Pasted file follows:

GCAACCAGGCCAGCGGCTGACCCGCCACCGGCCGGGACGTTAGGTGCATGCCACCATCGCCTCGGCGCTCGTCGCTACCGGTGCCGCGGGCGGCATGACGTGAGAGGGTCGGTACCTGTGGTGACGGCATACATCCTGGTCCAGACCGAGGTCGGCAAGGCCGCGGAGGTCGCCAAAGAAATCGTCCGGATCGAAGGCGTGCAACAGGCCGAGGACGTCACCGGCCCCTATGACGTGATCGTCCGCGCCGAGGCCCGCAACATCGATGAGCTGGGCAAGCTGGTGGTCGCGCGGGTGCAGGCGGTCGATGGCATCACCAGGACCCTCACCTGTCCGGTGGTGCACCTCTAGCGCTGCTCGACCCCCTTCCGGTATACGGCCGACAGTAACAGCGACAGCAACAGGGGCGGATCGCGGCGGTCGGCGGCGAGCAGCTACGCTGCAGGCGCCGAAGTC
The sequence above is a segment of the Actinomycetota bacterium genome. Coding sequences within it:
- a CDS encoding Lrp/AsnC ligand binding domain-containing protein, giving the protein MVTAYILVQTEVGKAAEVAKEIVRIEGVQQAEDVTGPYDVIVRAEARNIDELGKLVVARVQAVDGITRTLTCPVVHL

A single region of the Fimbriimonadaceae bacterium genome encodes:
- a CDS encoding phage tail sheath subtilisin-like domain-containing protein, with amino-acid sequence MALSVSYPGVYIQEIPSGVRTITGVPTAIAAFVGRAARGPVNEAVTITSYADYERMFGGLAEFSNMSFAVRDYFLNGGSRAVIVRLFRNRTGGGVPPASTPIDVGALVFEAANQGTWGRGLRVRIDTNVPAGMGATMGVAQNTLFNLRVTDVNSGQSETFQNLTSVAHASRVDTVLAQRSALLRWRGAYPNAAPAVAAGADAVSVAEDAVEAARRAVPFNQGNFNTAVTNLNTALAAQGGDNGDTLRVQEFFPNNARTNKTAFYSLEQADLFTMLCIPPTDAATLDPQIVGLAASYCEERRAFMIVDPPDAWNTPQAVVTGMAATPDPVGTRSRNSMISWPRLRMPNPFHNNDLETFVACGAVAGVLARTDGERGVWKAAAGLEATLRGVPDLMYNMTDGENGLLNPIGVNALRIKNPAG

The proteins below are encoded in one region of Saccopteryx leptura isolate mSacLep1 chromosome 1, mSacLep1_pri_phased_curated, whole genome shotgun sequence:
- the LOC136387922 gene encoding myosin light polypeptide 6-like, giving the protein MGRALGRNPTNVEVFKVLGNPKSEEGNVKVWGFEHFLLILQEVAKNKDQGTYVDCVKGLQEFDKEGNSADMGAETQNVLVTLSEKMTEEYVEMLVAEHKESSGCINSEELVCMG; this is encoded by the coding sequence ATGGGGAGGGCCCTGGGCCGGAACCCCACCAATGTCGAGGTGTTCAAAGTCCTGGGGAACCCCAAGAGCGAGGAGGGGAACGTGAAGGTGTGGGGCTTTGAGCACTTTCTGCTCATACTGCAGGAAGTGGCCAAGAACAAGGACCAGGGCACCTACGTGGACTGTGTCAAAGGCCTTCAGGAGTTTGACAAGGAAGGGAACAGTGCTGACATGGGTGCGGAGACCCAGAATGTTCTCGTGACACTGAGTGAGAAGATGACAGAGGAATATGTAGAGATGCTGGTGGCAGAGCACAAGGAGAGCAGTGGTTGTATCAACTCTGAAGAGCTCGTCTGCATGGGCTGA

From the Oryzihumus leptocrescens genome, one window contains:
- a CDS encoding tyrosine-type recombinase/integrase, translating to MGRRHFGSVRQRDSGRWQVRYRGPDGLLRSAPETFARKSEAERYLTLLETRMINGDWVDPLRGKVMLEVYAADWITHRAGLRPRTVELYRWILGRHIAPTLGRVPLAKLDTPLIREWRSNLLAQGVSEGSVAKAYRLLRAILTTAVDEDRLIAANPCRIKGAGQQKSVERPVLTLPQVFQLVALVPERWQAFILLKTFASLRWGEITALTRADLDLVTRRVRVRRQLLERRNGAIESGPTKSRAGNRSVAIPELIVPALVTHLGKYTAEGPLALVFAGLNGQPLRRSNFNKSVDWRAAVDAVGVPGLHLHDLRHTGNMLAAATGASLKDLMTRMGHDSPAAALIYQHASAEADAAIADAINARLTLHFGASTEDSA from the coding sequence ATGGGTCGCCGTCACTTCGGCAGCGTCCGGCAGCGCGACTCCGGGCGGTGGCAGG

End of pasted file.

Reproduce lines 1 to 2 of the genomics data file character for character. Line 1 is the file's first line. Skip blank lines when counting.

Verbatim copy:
GCAACCAGGCCAGCGGCTGACCCGCCACCGGCCGGGACGTTAGGTGCATGCCACCATCGCCTCGGCGCTCGTCGCTACCGGTGCCGCGGGCGGCATGACGTGAGAGGGTCGGTACCTGTGGTGACGGCATACATCCTGGTCCAGACCGAGGTCGGCAAGGCCGCGGAGGTCGCCAAAGAAATCGTCCGGATCGAAGGCGTGCAACAGGCCGAGGACGTCACCGGCCCCTATGACGTGATCGTCCGCGCCGAGGCCCGCAACATCGATGAGCTGGGCAAGCTGGTGGTCGCGCGGGTGCAGGCGGTCGATGGCATCACCAGGACCCTCACCTGTCCGGTGGTGCACCTCTAGCGCTGCTCGACCCCCTTCCGGTATACGGCCGACAGTAACAGCGACAGCAACAGGGGCGGATCGCGGCGGTCGGCGGCGAGCAGCTACGCTGCAGGCGCCGAAGTC
The sequence above is a segment of the Actinomycetota bacterium genome. Coding sequences within it: